By Ms Elyssa Vondra (Fort Jackson)August 30, 2018
Summer may be winding down, but new programs hosted by Outdoor Recreation will keep Families outdoors.
ECO Kids discovery mornings are sure to draw the young ones out of the house this month.
Every Wednesday in September, children are invited to join in the fun. For an hour and a half each week beginning Sept. 5, they can have their own place to learn while their siblings run off to school. The setting is rather untraditional; they will be taught at parks on post. The program is targeted at children ages four and under.
The mastermind behind the idea is Outdoor Recreation's supervisory recreation specialist Lorraine Reimer of Oyster Bay, New York. She developed the program and will be implementing it.
In April, Reimer moved to Fort Jackson from Fort Sill, Oklahoma. While working at Fort Sill, she founded a similar initiative a year and a half ago.
"Children and parents really responded to the program," she said. "Because of the success I had there, I wanted to give it a try here at Jackson."
Her Fort Jackson boss, Brent Bookman, Outdoor Recreation director, thought it would be a great way to "help bring a new generation into the outdoors away from various electronic devices."
The ECO Kids will trek into nature and explore outdoor sites on post. This year, they will travel to Heise Pond Pavilion, Weston Lake, Semmes Lake, and Patriots Park.
The "curriculum" will follow a weekly theme, such as gardening, weather and wildlife. Bugs and healthy living will also be topics of discussion.
Crafts, coloring, kinetic activities and free play will all be included in the "lesson plans."
"The experience is designed to be educational, but hidden under a few layers of fun," Bookman said.
The mornings are completely free to Families, and everything needed for the activities will be included.
Reimer says they will introduce youngsters to the "wonders of the outdoors" and teach them how to "respect and care for the resources (nature) provides us." The program will expose the mysteries and beauty of nature, Bookman added, and will highlight sustainability practices.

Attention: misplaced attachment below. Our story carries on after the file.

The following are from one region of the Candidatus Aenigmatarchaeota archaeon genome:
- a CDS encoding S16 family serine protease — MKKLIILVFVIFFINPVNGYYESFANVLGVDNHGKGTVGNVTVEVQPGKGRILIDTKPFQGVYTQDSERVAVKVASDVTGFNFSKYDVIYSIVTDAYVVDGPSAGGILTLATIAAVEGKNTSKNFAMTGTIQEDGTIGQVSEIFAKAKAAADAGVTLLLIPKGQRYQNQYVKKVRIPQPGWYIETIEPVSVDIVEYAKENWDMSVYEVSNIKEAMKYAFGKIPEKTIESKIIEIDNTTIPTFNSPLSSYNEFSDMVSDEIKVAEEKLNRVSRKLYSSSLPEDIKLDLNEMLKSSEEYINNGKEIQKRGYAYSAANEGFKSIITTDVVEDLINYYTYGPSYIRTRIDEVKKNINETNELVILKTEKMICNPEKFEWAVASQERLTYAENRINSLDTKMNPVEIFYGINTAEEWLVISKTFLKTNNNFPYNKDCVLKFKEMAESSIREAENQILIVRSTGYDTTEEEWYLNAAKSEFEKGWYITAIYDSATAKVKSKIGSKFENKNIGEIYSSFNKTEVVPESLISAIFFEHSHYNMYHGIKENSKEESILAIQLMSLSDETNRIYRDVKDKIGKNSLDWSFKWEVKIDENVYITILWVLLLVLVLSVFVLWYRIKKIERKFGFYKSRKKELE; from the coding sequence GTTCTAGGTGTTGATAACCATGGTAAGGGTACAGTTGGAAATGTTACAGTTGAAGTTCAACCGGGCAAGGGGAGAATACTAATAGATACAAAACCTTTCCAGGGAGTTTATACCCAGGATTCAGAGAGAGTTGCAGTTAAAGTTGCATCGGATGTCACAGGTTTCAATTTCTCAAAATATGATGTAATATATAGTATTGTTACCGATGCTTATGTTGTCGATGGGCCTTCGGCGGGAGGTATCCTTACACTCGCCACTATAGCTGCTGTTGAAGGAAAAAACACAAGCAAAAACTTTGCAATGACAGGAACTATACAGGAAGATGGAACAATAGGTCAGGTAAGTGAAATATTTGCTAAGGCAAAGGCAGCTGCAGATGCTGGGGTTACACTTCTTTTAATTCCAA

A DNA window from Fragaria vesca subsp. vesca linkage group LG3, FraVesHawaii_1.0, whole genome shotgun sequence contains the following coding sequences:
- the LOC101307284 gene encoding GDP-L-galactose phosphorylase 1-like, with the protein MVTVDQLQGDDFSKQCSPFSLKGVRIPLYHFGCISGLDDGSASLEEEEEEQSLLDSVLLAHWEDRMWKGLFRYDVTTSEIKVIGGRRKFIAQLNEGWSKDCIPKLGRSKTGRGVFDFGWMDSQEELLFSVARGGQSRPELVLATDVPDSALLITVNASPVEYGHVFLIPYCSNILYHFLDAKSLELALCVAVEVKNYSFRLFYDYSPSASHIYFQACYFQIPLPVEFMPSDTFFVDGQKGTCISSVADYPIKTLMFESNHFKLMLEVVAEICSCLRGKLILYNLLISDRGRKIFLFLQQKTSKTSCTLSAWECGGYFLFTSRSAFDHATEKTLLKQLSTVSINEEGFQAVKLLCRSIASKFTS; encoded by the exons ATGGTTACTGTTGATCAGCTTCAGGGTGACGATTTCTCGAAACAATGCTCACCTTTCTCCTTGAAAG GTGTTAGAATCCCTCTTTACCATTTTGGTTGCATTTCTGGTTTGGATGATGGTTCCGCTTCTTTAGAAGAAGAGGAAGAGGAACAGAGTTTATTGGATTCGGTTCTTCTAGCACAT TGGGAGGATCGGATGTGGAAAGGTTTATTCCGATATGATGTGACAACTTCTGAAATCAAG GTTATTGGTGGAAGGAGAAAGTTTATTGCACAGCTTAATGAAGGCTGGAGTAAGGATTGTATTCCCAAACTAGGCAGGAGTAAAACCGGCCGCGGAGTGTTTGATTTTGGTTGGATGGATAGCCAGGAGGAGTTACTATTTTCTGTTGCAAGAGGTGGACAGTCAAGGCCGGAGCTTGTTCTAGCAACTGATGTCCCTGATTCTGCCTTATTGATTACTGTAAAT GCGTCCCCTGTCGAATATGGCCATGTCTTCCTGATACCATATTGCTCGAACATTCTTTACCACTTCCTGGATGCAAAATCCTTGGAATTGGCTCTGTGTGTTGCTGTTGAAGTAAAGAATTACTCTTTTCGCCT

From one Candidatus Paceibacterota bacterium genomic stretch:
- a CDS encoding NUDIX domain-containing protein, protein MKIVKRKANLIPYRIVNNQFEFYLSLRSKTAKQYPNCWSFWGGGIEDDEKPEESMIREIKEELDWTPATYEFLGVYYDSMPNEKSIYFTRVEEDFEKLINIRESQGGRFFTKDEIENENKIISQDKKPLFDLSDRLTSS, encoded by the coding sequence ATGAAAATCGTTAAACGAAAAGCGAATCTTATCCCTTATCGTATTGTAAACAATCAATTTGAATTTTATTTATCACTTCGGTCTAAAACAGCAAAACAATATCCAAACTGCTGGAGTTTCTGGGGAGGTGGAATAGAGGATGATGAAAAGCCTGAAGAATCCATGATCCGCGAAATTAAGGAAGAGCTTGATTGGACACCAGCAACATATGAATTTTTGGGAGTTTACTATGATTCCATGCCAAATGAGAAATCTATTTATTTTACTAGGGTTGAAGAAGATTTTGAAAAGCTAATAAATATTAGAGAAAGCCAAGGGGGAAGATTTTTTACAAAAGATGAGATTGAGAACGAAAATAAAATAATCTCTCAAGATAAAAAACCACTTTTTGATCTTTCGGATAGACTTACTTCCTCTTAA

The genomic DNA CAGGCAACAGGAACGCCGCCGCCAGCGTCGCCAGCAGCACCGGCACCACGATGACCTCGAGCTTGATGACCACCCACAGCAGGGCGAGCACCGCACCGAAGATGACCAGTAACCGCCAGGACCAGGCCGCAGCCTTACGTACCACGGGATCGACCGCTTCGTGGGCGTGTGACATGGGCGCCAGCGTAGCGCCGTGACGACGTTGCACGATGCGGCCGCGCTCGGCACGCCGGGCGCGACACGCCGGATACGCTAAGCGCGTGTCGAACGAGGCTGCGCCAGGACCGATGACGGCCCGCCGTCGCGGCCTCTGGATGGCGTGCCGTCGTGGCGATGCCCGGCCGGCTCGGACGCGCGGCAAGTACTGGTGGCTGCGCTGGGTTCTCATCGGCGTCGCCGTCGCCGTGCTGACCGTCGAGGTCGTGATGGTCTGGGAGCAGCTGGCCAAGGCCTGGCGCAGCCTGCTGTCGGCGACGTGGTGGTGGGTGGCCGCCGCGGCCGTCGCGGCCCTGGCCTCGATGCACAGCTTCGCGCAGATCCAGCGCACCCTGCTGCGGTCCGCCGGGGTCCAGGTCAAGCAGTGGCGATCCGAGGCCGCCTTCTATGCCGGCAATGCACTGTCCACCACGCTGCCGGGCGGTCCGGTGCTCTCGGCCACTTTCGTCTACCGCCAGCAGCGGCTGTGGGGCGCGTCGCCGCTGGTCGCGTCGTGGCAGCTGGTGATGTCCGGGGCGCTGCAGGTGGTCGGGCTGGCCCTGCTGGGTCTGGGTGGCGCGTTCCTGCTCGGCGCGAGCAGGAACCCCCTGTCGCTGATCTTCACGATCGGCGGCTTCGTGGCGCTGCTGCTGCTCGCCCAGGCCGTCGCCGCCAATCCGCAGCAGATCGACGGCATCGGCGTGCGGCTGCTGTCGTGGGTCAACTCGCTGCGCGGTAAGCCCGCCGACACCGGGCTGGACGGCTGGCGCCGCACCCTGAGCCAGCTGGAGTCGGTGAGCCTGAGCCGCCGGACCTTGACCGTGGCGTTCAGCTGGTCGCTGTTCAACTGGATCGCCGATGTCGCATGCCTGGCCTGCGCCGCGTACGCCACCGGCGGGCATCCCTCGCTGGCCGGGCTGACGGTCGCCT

It offers an opportunity for peer interaction and encourages kids to embark on outdoor adventures from a young age. That's important, Reimer said, so kids "are not afraid of exploring, digging in dirt and discovering what shares this planet with us."
Discovery mornings also introduce parents to some of the outdoor destinations here at Fort Jackson.
"We want to encourage parents to come out to locations they may not know about and educate them on how they can use these resources in their recreational outdoor pursuits," Reimer said. "We want to get to know our community and start building a program that will inspire patrons of all ages to get outdoors."
The timing of the program fits in squarely with back-to-school season.
"Often times, this is the time when big brother or big sister goes back to school and parents are scrambling for something to do with their little guys," Reimer said. "This is a great opportunity for parents to get their little ones out, discover some new areas on post and get socialization time."
Little ones won't be alone in the excitement this fall. Outdoor Recreation is also launching a beginner's archery class in October. Form, shooting fundamentals and bow types will be taught.
"While we don't promise you will hit a bull's eye each time, we do promise you will have fun learning a new activity and meeting new people," Bookman said. All required equipment will be provided.
The first ever Family camp out is also on the horizon. Games, tent-pitching, and s'more-making are a few activities on the agenda.
In the meantime, Family camping trips are always an option, and the Marion Street Station has equipment available to loan, they said.